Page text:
Want to Buy a Gun? Try Your Local Pharmacy

If cigarettes seem out of place on a drugstore shelf, how about firearms?
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www.nichols-guns.com

A European acquaintance once pointed out to me, with a mix of condescension and wonder, “The United States is the only nation where you can buy cigarettes in a pharmacy.” Not that Europeans have been leaders in the anti-smoking movement. Quite the contrary; they’re still the world’s heaviest smokers. But part of their heritage is professional autonomy. As the German pharmacists' association website explains:

In Germany, only pharmacists may operate a pharmacy. This principle guarantees the proper pharmaceutical supply of the population. The ban on third-party and multiple ownership stresses the personal responsibility and liability of self-employed pharmacists in the healthcare sector. It separates the pharmaceutical supply from companies' exclusive intention to maximize return.

As recently as 2007, there was strong resistance to filling prescriptions in supermarkets and other chain retailers. Yet Europeans can’t resist the cornucopia that is the big American general-merchandise establishment. Le Drugstore in Paris, found in 1958, has a staff of 180 and sells everything from cosmetics to small luxuries, alcoholic beverages, and gourmet meals. And it now includes an actual pharmacy, too.

There’s still one specialty of some American pharmacies that Europeans haven’t dared to offer: the gun and ammunition department. I first encountered this in the 1980s, when I arrived for an academic meeting in Reno, Nevada, and sought a toothbrush in a large drugstore across from the airport. Upon entering, I was stunned to find a well-stocked firearms shop taking pride of place.

The CVS/Caremark decision to stop selling tobacco products by October 1 reminded me of my Reno excursion, and I searched online for chain and independent pharmacies with Federal Firearms Licenses. There are dozens, mainly in the South and West, though a listing doesn’t necessarily mean that the establishment is currently selling guns.

While Walgreens and other chains may follow CVS out of tobacco, some independent pharmacists are expanding into firearms as insurance reimbursement schedules make it difficult to compete against national vendors. Nichols Pharmacy near Corpus Christi, Texas, advertises “Guns & Drugs” on a billboard. The gun department of Ray’s Pharmacy in Mansfield, Texas promises “A Very Unique Shopping Experience” on its website. The McCaysville (Georgia) Healthmart Pharmacy is a Class III Dealer. (That means it's permitted to sell National Firearms Act (NFA) weapons, including machine guns.)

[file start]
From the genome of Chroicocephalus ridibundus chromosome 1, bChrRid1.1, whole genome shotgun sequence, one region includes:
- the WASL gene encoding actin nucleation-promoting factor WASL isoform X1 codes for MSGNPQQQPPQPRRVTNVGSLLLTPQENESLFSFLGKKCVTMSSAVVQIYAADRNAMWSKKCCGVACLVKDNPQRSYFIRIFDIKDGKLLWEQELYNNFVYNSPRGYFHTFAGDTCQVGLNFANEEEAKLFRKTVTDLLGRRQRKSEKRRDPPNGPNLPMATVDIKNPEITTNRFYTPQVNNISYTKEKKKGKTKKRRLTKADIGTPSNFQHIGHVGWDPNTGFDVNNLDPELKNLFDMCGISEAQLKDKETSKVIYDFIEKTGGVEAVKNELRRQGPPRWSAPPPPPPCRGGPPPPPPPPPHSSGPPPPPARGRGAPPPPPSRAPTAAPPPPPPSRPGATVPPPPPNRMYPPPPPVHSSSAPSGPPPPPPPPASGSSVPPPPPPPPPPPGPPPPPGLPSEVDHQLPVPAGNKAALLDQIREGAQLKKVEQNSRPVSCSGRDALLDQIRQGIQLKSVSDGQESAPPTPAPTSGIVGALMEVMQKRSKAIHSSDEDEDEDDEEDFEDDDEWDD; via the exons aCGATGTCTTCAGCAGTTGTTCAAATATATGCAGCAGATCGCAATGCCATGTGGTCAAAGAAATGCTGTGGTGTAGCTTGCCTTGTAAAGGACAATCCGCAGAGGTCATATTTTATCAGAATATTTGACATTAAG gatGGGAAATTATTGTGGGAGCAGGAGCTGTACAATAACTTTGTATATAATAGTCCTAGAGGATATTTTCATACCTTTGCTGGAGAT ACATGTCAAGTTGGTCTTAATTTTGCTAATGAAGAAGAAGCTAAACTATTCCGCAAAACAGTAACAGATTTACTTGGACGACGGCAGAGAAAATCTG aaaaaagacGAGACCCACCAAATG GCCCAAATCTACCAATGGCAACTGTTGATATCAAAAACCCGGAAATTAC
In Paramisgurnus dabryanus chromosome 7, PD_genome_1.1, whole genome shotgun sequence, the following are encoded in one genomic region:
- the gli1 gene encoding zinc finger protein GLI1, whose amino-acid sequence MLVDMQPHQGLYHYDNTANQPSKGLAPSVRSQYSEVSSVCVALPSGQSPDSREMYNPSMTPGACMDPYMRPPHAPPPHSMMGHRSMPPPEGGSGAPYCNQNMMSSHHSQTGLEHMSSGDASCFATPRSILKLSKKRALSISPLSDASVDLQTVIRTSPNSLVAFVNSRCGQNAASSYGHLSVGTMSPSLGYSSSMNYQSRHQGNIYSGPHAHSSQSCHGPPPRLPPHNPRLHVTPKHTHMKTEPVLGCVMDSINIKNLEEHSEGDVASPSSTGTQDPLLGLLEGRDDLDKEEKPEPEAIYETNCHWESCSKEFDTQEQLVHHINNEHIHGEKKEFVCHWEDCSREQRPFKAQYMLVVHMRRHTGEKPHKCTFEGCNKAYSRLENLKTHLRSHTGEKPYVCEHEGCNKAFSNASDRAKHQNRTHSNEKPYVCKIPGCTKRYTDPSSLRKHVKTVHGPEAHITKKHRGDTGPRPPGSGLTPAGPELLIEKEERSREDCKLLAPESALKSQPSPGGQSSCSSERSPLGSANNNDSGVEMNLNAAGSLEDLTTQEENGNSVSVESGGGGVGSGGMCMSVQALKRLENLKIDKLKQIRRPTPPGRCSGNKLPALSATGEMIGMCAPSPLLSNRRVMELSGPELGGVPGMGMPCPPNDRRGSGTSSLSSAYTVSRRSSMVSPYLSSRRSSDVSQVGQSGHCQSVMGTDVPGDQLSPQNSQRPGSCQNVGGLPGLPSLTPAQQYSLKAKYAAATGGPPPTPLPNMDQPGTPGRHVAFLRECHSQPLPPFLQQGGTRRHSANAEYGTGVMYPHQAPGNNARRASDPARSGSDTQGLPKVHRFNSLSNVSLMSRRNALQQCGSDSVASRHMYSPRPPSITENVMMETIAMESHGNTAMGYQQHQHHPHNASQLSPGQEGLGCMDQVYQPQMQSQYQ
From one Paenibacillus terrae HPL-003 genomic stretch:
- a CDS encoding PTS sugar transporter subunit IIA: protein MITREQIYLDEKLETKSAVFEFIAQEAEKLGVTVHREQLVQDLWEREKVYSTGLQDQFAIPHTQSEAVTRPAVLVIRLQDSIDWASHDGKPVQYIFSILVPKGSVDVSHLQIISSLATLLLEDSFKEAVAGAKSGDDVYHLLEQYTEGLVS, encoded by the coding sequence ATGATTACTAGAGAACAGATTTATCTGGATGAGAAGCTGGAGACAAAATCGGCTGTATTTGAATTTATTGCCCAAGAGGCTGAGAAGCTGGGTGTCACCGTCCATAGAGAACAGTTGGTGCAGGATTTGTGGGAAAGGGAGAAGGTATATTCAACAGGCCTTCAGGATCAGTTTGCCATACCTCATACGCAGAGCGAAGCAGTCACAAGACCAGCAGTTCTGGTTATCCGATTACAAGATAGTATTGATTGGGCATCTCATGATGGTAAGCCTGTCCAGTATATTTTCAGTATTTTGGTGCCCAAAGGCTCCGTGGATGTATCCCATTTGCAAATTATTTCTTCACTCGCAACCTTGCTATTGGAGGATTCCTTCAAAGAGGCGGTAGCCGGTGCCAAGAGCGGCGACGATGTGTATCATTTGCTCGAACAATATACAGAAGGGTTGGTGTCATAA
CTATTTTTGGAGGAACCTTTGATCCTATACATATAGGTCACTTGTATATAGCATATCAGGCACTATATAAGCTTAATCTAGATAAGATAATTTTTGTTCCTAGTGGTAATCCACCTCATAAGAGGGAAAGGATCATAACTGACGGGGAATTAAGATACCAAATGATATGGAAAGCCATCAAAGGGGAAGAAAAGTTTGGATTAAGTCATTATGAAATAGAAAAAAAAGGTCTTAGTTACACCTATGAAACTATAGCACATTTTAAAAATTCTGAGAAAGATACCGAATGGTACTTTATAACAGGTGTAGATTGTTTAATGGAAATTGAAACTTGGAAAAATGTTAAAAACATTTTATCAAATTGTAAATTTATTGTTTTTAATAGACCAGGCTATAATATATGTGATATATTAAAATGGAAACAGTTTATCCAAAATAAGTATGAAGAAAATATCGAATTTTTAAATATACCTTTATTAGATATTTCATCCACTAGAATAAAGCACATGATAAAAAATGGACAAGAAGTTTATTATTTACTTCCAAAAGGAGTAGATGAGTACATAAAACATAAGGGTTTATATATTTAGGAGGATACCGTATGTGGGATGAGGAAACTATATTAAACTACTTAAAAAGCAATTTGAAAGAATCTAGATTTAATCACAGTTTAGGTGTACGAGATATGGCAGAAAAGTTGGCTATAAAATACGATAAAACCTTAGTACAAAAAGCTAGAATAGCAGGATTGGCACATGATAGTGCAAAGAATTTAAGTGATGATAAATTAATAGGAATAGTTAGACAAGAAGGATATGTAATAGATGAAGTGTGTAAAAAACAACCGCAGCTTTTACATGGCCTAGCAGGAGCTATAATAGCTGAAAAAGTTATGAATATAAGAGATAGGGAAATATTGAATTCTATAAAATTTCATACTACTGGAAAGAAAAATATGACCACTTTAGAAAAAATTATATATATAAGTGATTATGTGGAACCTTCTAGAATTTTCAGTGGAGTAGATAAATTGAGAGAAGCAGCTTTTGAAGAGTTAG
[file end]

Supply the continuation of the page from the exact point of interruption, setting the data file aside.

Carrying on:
The national champ in this category may be the Western Drug and General Store in Springerville, Arizona, founded in 1934. It was deemed the best gun store in the state by Arizona Outdoorsman magazine. According to a local newspaper article, “customers come from all over Arizona and from Oklahoma, New Mexico and Texas just to buy at the store.”

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Edward Tenner is a historian of technology and culture. He was a founding advisor of Smithsonian's Lemelson Center and holds a Ph.D in European history. More

Edward Tenner is an independent writer and speaker on the history of technology and the unintended consequences of innovation. He holds a Ph.D. in European history from the University of Chicago and was executive editor for physical science and history at Princeton University Press. A former member of the Harvard Society of Fellows and John Simon Guggenheim fellow, he has been a visiting lecturer at Princeton and has held visiting research positions at the Institute for Advanced Study, Woodrow Wilson International Center for Scholars, and the Princeton Center for Information Technology Policy. He is now an affiliate of the Center for Arts and Cultural Policy of Princeton's Woodrow Wilson School. He was a founding advisor of Smithsonian's Lemelson Center, where he remains a senior research associate.

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